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Hi everyone! you're so fast in replying (thank you!), i couldn't help but ask another question... Thank you again in advance! ;)

 

In our project, we have about 300 text files, and our tree is constructed as following: 15 nodes, 9 sub-nodes and 24 sub-sub nodes, totaling approx. 2300 nodes in all... :blink: We are trying to think of a new way of arranging the tree so it could be less of a burden to run... But is there actually a specific limit in the number of possible nodes and sub-nodes?

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That does sound a large number of nodes! I wonder if you're not using NVivo to its best. It's more manageable and flexible to group types of things and code doubly and then to query your project than it is to create a separate tree node for every eventuality. Do you have a lot of repetition at your sub-levels? For instance, if you coded like this:

 

Person A

= Drink

- Whiskey

- Gin

- Wine

- Beer

= Food

- Cake

- Chocolate

- Ice-cream

 

Person B

= Drink

- Whiskey

- Gin

- Wine

- Beer

= Food

- Cake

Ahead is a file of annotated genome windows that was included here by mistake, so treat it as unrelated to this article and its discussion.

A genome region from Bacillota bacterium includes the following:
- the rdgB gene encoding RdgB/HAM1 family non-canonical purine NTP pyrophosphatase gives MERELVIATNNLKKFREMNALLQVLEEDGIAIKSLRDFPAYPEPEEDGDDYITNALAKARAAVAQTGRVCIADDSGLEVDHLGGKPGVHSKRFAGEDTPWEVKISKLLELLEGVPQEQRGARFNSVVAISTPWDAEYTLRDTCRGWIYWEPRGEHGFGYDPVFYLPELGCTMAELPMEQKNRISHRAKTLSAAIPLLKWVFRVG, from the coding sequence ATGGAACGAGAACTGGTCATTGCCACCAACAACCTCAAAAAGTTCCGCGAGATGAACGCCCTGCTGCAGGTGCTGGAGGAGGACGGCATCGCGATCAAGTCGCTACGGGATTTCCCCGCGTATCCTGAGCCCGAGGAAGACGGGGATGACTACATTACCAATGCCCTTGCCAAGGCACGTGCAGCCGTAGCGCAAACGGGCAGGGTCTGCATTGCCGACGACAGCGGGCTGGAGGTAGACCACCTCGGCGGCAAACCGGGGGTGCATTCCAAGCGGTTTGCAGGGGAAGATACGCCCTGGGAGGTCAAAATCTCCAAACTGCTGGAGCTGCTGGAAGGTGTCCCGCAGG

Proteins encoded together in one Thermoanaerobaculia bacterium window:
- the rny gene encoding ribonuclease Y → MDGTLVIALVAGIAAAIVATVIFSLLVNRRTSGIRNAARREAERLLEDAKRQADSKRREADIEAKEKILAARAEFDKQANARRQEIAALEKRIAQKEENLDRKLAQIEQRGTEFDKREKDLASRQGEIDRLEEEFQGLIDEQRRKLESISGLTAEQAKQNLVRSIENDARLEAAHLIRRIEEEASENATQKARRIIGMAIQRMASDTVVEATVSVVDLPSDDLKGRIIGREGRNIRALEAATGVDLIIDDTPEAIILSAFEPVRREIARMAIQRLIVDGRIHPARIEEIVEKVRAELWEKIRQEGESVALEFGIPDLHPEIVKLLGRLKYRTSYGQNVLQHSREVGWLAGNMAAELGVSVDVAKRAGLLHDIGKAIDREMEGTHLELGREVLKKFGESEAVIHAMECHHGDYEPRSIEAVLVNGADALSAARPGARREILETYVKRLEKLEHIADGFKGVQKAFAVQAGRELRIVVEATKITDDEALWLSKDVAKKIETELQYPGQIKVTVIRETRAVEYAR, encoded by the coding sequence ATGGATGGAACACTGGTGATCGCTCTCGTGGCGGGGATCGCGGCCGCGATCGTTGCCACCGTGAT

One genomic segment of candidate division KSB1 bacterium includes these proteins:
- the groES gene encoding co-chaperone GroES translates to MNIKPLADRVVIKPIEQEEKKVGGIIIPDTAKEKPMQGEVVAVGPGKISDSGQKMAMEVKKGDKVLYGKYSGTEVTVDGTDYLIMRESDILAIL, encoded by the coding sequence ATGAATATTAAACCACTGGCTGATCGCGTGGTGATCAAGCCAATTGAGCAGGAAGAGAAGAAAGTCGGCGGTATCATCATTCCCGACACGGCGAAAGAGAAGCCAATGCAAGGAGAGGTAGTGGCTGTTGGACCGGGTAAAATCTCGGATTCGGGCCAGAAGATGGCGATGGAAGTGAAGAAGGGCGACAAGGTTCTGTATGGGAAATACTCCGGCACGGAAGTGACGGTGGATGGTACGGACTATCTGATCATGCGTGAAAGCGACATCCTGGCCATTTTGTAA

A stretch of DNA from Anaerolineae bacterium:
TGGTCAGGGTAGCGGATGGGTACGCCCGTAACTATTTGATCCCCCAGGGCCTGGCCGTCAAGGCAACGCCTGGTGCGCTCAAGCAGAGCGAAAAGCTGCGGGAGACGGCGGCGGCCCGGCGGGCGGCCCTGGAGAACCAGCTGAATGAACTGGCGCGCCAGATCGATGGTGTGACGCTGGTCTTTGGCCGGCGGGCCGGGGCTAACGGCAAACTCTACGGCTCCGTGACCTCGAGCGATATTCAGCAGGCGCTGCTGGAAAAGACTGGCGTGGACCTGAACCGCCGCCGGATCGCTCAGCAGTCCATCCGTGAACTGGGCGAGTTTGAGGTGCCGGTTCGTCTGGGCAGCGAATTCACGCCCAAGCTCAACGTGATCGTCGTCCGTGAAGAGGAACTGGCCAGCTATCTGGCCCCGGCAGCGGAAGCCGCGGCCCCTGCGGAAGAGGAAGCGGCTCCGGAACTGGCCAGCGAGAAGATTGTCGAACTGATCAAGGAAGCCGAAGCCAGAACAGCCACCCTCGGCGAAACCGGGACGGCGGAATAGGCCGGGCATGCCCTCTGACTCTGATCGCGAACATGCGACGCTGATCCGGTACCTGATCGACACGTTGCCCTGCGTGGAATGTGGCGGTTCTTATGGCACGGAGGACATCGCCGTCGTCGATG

- Chocolate

- Ice-cream

 

Person C

= Drink

- Whiskey

- Gin

- Wine

- Beer

= Food

- Cake

- Chocolate

- Ice-cream

 

and so on for 50 people, you'd have a lot of coding duplication which makes it hard to manage your coding scheme and perhaps also harder to retain conceptual clarity.

 

A more efficient way of coding would be to group your nodes into trees based on the kind of thing it is and then to code for person, drink(s) and foods:

 

People

- A

- B

- C

 

Drink

- Whiskey

- Gin

- Wine

- Beer

 

Food

- Cake

- Chocolate

- Ice-cream

 

Tom Richards has a paper on this somewhere, but I can't lay my hands on it at present. Perhaps Lyn could give us a reminder?

 

Hope this gives you some ways of thinking about your coding scheme. :blink:

 

Duncan

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  • 2 weeks later...

It's the wrong Lyn answering here I realise, and no doubt Lyn Richards could give a more detailed reply, but I think the paper that Duncan's referring to is "Why Qualitative Computing is Radically Changing Qualitative Research". This used to be located on the QSR website but seems to no longer be there - a shame, as it was really useful.

 

There's a reasonably lengthy discussion of the paper elsewhere on the Forum however that you may find useful:

http://forums.qsrinternational.com/index.p...pic=743&hl=

 

Kind regards, Lyn

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Thank you Lyn and Duncan, indeed my tree was a disaster, and we managed to reorganize it in a much more efficient and manageable way! :)

 

As for the article - it looks so interesting, I'll try to make a suggestion so that Tom Richards could make it available again - it could bring a new light to the approach and help soooo many new users... :)

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